It was in the middle of the nineteenth century that a new force was released and a new dream created. The force was what is called the Industrial Revolution, the advance of steam and machinery and the rise of the forerunners of the modern industrial plant. The dream was the dream of an economic machine, able to raise the standard of living for everyone; to bring luxury within the reach of the humblest; to annihilate distance by steam power and later by electricity, and to release everyone from the drudgery of the heaviest manual toil. It was expected tht this would necessarily affect government. Heretofore government had merely been called upon to produce conditions within which people could live happily, labor peacefully and rest secure. Now [during the industrial revolution] it was called upon to aid in the consummation of this new dream.. . .
It was thought that no price was too high to pay for the advantages which we could draw from a finished industrial system.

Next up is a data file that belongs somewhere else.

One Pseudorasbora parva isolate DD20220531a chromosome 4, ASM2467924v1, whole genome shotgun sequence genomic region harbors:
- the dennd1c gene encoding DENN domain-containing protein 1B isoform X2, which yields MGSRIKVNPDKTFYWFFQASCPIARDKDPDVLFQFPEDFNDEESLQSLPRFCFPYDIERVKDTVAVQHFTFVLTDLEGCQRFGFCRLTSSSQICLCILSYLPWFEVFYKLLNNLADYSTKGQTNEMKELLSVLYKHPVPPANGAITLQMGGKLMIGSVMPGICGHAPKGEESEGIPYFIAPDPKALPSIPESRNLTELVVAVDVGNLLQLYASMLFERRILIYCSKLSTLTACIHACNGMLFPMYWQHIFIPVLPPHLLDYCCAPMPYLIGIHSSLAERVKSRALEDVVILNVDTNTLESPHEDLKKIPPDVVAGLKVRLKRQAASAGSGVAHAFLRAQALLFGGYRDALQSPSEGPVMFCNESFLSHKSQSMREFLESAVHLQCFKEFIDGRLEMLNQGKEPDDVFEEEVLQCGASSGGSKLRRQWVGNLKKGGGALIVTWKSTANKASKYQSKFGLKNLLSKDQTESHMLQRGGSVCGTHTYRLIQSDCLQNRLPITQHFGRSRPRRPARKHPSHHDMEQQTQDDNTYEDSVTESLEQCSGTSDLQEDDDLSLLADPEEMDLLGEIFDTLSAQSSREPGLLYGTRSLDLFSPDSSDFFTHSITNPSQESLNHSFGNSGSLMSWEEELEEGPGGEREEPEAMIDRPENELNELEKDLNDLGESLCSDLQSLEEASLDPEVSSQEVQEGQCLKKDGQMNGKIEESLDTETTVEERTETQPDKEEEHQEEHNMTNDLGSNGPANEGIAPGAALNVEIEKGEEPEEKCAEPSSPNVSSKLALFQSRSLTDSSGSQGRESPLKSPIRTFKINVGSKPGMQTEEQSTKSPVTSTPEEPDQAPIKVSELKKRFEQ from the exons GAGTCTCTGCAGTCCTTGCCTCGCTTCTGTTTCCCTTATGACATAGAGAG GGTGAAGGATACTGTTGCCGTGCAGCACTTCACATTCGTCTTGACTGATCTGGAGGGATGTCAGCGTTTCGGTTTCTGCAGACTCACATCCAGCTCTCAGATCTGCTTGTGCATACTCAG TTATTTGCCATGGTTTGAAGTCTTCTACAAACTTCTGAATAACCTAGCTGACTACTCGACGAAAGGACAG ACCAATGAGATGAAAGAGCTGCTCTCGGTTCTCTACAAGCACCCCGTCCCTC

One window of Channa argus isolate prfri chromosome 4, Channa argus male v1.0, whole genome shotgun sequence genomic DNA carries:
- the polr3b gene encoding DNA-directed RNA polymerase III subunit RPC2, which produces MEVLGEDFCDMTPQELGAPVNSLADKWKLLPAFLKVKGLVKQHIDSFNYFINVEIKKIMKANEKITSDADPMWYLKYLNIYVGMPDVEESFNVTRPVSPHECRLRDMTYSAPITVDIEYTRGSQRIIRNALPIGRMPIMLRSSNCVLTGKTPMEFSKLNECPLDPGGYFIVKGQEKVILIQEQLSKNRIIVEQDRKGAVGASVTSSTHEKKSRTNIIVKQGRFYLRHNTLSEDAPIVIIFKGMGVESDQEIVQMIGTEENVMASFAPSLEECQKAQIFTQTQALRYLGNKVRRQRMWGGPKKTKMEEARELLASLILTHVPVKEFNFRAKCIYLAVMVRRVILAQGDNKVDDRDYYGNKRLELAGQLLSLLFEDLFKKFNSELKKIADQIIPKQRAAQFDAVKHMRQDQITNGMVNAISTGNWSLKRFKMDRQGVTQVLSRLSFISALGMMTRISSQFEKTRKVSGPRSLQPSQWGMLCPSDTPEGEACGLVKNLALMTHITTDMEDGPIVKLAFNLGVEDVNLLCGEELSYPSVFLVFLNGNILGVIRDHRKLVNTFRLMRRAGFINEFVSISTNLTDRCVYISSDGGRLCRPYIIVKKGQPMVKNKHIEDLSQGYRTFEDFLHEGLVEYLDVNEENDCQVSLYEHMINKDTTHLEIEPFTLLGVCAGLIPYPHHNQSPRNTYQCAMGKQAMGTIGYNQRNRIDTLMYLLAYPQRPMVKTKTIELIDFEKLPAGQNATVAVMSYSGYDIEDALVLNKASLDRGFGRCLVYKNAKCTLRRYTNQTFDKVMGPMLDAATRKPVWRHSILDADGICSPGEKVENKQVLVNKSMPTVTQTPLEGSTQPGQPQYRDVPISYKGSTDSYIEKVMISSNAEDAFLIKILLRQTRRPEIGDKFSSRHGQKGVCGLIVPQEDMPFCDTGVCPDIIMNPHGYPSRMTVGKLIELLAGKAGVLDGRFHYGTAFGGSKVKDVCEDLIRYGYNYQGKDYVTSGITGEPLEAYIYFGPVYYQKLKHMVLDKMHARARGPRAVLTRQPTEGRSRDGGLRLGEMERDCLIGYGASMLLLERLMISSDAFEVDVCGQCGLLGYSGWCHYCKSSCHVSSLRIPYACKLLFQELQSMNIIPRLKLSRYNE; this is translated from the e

The history of the last half century is accordingly a large measure a history of a group of financial titans, whose methods were not scrutinized with too much care and who were honored... irrespective of the means they used.
As long as we had free land, as long as population was growing by leaps and bounds, as long as our industrial plants were insufficient to supply our own needs, society chose to give the ambitious man free play and unlimited reward provided only that he produce the economic plant so much desired.
During this period of expansion there was equal opportunity for all, and the business of government was not to interfere, but to assist in the development of industry.